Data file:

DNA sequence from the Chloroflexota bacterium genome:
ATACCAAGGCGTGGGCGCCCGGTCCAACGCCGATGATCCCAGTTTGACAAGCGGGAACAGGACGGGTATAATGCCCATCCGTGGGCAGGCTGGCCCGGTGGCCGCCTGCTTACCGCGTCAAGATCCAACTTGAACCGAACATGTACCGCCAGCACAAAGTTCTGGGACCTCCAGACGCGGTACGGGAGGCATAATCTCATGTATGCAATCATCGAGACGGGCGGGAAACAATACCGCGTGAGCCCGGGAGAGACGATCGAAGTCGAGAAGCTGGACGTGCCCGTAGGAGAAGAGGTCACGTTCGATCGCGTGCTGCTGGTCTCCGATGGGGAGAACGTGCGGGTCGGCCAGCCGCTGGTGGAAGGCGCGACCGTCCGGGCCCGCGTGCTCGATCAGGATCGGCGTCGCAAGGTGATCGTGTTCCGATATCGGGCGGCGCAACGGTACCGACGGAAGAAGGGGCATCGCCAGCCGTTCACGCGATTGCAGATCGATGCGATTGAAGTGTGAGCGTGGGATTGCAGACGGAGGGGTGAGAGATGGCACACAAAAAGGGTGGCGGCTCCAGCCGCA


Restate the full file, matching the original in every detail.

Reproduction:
DNA sequence from the Chloroflexota bacterium genome:
ATACCAAGGCGTGGGCGCCCGGTCCAACGCCGATGATCCCAGTTTGACAAGCGGGAACAGGACGGGTATAATGCCCATCCGTGGGCAGGCTGGCCCGGTGGCCGCCTGCTTACCGCGTCAAGATCCAACTTGAACCGAACATGTACCGCCAGCACAAAGTTCTGGGACCTCCAGACGCGGTACGGGAGGCATAATCTCATGTATGCAATCATCGAGACGGGCGGGAAACAATACCGCGTGAGCCCGGGAGAGACGATCGAAGTCGAGAAGCTGGACGTGCCCGTAGGAGAAGAGGTCACGTTCGATCGCGTGCTGCTGGTCTCCGATGGGGAGAACGTGCGGGTCGGCCAGCCGCTGGTGGAAGGCGCGACCGTCCGGGCCCGCGTGCTCGATCAGGATCGGCGTCGCAAGGTGATCGTGTTCCGATATCGGGCGGCGCAACGGTACCGACGGAAGAAGGGGCATCGCCAGCCGTTCACGCGATTGCAGATCGATGCGATTGAAGTGTGAGCGTGGGATTGCAGACGGAGGGGTGAGAGATGGCACACAAAAAGGGTGGCGGCTCCAGCCGCA